The letter is mailed from Gold Hill, Oregon.
The eleven hundred residents of this lingering gold-rush town, mostly mechanics and carpenters and retail clerks in other places, wake with the sun and end their day with a walk to the aluminum mailbox bolted to a post at the edge of their yard. In between, Carrie Grabenhorst heads out of town on highway 99, follows the Rogue River, and turns right on Sardine Creek Road. She turns left at a large madrone tree and heads up a quarter mile of dirt road, takes the right fork, goes past the sagging red barn to a white clapboard house with green trim, where she takes a dog biscuit from her pocket and offers it to the large golden retriever. It's a Monday, about 2:00 p.m. The dog stops barking. This is the usual peace, negotiated after thousands of visits over eighteen years.
Often Grabenhorst's elderly customers are waiting at the door, or even by the mailbox, for her right-hand-drive Jeep to edge onto the shoulder. Many of them are alone all day. Their postal carrier is that one reliable human contact, six days a week. Some are older veterans. Quite a few have limited mobility, and it isn't uncommon for her to lend a hand with an errand; she's been known to pick up milk in town and bring it along with the mail. Grabenhorst drives seventy miles a day and makes 660 deliveries. On a typical day, that might include fifty packages of medicine.
Her route is one of 227,000 throughout America. On the South Side of Chicago, carriers walk cracked sidewalks, past empty lots and overfilled projects. In the suburbs of Phoenix, mail trucks deliver to banks of mailboxes outside gated communities. In Brooklyn, they pushed their carts up sidewalks and ducked into bodegas on September 11, as they always do. Residents say they were comforted to see their postal workers still making the rounds, the government still functioning. In rural Alaska, mail comes by snowmobile and seaplane. In chaps and a cowboy hat, Charlie Chamberlain leads a train of postal mules down to the bottom of the Grand Canyon, where a tribe of Havasupai Indians lives. Wearing blue trunks and a ball cap, Mark Lipscomb delivers letters by speedboat up and down the Magnolia River in Alabama.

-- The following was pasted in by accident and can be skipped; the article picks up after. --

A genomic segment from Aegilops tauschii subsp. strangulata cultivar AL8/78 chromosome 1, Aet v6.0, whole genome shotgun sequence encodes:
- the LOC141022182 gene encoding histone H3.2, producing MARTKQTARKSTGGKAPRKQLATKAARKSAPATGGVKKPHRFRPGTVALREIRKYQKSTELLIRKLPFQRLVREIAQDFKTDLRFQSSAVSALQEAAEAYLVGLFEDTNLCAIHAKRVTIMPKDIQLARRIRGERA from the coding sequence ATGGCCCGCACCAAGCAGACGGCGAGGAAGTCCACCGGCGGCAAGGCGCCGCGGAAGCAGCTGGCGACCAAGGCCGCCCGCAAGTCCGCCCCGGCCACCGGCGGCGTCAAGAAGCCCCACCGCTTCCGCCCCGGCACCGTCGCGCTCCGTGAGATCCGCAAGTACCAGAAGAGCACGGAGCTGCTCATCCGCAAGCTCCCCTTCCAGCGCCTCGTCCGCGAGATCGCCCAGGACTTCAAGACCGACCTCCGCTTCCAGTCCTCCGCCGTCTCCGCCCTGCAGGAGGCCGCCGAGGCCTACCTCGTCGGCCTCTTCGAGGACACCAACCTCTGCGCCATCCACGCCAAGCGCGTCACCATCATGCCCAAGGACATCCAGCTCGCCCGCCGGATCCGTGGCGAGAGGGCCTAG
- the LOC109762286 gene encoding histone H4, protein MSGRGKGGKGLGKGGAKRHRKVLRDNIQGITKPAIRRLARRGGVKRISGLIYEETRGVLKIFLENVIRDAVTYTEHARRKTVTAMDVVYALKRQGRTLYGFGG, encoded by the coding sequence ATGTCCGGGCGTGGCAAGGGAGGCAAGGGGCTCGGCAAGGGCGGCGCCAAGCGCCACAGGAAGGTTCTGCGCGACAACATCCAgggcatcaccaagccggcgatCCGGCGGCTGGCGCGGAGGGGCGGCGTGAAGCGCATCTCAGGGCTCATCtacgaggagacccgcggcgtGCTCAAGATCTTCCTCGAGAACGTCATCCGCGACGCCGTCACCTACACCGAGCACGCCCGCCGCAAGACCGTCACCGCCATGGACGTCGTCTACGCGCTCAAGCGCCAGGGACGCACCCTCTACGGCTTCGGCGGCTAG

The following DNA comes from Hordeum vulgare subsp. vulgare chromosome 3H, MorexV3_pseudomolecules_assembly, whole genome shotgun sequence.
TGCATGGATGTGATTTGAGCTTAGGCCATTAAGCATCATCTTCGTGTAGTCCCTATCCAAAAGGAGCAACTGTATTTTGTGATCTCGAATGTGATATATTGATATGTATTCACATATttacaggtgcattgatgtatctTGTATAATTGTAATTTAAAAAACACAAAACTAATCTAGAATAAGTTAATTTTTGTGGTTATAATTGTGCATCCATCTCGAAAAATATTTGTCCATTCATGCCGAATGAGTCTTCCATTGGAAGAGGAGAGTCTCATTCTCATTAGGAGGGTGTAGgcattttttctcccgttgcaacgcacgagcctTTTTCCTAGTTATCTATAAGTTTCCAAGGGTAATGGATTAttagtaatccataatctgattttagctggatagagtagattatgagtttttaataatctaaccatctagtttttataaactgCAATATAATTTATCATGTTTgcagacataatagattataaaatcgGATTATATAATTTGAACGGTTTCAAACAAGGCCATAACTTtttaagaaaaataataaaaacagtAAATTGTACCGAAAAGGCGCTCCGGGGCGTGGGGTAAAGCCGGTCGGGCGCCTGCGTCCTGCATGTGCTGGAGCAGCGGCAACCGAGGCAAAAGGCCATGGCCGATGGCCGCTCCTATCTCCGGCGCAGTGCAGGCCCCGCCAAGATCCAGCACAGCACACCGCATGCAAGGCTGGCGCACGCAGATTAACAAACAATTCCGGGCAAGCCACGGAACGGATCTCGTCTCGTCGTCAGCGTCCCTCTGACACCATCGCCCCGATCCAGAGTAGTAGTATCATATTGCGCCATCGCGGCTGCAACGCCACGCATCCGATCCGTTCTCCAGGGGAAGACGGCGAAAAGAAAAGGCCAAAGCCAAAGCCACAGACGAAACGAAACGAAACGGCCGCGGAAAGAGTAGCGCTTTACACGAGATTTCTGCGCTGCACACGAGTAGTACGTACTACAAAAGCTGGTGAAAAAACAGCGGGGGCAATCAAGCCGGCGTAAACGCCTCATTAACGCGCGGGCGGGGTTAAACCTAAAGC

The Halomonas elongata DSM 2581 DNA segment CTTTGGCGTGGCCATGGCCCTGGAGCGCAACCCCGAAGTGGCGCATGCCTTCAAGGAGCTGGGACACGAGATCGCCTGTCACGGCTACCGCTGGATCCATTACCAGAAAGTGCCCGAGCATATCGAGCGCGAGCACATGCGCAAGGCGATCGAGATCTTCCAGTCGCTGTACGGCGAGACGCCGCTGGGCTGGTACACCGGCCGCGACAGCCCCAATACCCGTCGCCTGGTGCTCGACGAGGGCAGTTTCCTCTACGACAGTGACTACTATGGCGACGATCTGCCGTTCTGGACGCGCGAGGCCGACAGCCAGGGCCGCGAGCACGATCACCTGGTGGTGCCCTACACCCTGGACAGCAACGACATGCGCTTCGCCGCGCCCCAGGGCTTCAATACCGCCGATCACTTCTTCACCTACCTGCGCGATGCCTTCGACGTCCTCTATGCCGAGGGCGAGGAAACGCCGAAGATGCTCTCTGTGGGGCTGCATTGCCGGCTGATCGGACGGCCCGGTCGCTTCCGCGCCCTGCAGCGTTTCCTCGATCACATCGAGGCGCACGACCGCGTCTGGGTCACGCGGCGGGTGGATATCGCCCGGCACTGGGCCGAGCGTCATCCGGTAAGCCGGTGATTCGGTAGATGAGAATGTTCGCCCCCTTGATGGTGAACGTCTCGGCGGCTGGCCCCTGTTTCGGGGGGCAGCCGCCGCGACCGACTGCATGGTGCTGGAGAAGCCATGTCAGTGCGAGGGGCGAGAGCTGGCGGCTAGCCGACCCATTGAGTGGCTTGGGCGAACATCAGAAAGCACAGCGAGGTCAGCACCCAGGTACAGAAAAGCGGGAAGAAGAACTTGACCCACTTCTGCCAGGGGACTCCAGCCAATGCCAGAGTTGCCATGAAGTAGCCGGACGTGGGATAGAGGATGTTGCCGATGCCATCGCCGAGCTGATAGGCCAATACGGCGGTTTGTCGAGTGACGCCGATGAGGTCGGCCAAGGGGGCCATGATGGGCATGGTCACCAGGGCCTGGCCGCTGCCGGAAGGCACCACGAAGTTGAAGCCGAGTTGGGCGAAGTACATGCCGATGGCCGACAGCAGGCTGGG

Want to send a letter to Talkeetna, Alaska, from New York? It will cost you fifty dollars by UPS. Grabenhorst or Lipscomb can do it for less than two quarters: the same as the cost of getting a letter from Gold Hill to Shady Cove, Oregon, twenty miles up the road. It's how the postal service works: The many short-distance deliveries down the block or across the city pay for the longer ones across the country. From the moment Benjamin Franklin was appointed the first postmaster general in 1775, the purpose of the post office has always been to bind the nation together. It was a way of unifying thirteen disparate colonies so that the abolitionist in Philadelphia had access to the same information and newspapers as the slaveholder in Augusta, Georgia.
Today the postal service has a network that stretches across America: 461 distribution centers, 32,000 post offices, and 213,000 vehicles, the largest civilian fleet in the world. Trucks carrying mail log 1.2 billion miles a year. The postal service handles almost half of the entire planet's mail. It can physically connect any American to any other American in 3.7 million square miles of territory in a few days, often overnight: a vast lattice of veins and arteries and capillaries designed to circulate the American lifeblood of commerce and information and human contact.
Grabenhorst sports a few blond streaks in her brown bangs, which curl over her forehead, perfectly framing her azure eyes and chiseled cheekbones. Rural carriers don't wear official uniforms, so today she's in shorts and an Oregon State T-shirt. Letters arrive at the post office in Gold Hill already sequenced in the order Grabenhorst will deliver them, but the "flats" — magazines, catalogs, large envelopes — and packages do not, so in the back of the post office she and her two colleagues stand at their own three-sided bank of metal slots, hundreds of them, one for each address, and merge the separate streams — a process called "throwing the mail."